This is certainly shocking to me as well. From the New York Times article:
[R]esearchers have cataloged some 42,500 Nazi ghettos and camps throughout Europe, spanning German-controlled areas from France to Russia and Germany itself, during Hitler’s reign of brutality from 1933 to 1945.
The figure is so staggering that even fellow Holocaust scholars had to make sure they had heard it correctly when the lead researchers previewed their findings at an academic forum in late January at the German Historical Institute in Washington.
Interestingly, the researchers at the Holocaust Memorial Museum in Washington, D.C. have uncovered a number of camps and slave labor sites in which sexuality and reproduction were central to the torture inflicted on women. (We know this happens in every war and human conflict; I am not surprised, but I’m interested to see that it’s only being described in these terms now for public consumption.)
“We knew before how horrible life in the camps and ghettos was,” he said, “but the numbers are unbelievable.”
The documented camps include not only “killing centers” but also thousands of forced labor camps, where prisoners manufactured war supplies; prisoner-of-war camps; sites euphemistically named “care” centers, where pregnant women were forced to have abortions or their babies were killed after birth; and brothels, where women were coerced into having sex with German military personnel.
Auschwitz and a handful of other concentration camps have come to symbolize the Nazi killing machine in the public consciousness. Likewise, the Nazi system for imprisoning Jewish families in hometown ghettos has become associated with a single site — the Warsaw Ghetto, famous for the 1943 uprising. But these sites, infamous though they are, represent only a minuscule fraction of the entire German network, the new research makes painfully clear.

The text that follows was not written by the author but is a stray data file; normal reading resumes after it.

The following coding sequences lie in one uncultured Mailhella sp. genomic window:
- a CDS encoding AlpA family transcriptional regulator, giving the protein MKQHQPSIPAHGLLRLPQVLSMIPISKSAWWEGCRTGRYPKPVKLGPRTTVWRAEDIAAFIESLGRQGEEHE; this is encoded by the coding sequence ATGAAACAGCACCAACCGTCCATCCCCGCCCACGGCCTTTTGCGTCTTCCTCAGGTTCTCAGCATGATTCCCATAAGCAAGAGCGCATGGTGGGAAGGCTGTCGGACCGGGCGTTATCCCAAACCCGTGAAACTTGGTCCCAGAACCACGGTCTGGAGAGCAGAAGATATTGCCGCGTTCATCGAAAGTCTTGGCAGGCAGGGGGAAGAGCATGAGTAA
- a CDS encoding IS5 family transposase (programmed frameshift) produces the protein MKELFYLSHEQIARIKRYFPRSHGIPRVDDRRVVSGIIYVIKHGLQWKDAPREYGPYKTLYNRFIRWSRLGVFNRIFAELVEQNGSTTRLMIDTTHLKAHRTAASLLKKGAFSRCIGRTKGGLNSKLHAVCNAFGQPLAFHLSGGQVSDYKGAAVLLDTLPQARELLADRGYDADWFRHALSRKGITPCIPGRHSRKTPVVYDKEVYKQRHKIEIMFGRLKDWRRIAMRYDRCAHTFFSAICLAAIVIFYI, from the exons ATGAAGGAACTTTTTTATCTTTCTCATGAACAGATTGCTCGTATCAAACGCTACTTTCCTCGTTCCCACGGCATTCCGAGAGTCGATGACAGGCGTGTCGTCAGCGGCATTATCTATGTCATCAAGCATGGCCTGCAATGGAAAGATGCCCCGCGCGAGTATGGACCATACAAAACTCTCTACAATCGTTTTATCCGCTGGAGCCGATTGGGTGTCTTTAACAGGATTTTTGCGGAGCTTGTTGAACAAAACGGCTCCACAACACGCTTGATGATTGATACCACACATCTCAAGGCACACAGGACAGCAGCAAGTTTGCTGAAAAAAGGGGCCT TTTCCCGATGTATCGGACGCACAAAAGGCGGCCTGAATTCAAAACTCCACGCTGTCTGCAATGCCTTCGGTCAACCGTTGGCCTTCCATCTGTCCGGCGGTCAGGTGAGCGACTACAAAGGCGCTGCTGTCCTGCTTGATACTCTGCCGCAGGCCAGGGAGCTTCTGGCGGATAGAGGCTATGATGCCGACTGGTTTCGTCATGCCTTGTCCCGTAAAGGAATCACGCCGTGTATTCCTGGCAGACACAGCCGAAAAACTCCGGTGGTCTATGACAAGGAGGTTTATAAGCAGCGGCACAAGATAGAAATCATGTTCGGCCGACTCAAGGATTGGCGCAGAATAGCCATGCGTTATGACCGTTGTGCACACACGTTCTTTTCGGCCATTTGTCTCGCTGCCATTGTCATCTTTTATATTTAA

The maps the researchers have created to identify the camps and ghettos turn wide sections of wartime Europe into black clusters of death, torture and slavery — centered in Germany and Poland, but reaching in all directions.
As a scholar of the seventeenth and eighteenth centuries, I’m surprised that modern history holds any surprises whatsoever–but there I go again, getting all Whiggy and empiricist again, and forgetting about the the overwhelming will to forget, especially when dealing with the festering wound on the twentieth century known as World War II. I think it’s especially interesting that even the Allies and victims of the Nazis prefer to remember ghettos like Warsaw, whose uprising offers the opportunity to portray its victims as something other than mere victims. As Bonnie Smith writes in The Gender of History, historians prefer to write “the better story,” no matter how unrepresentative that story might be. Of course, it’s always a better story when you can write about resistance to exploitation, enslavement, and pure evil.
The Times story makes it clear that the results of this massive study may have a real-world effect on modern business:
The research could have legal implications as well by helping a small number of survivors document their continuing claims over unpaid insurance policies, looted property, seized land and other financial matters.
“How many claims have been rejected because the victims were in a camp that we didn’t even know about?” asked Sam Dubbin, a Florida lawyer who represents a group of survivors who are seeking to bring claims against European insurance companies.
Fascinating. This is what’s cool about modern history: the power potentially to change the present and the future.
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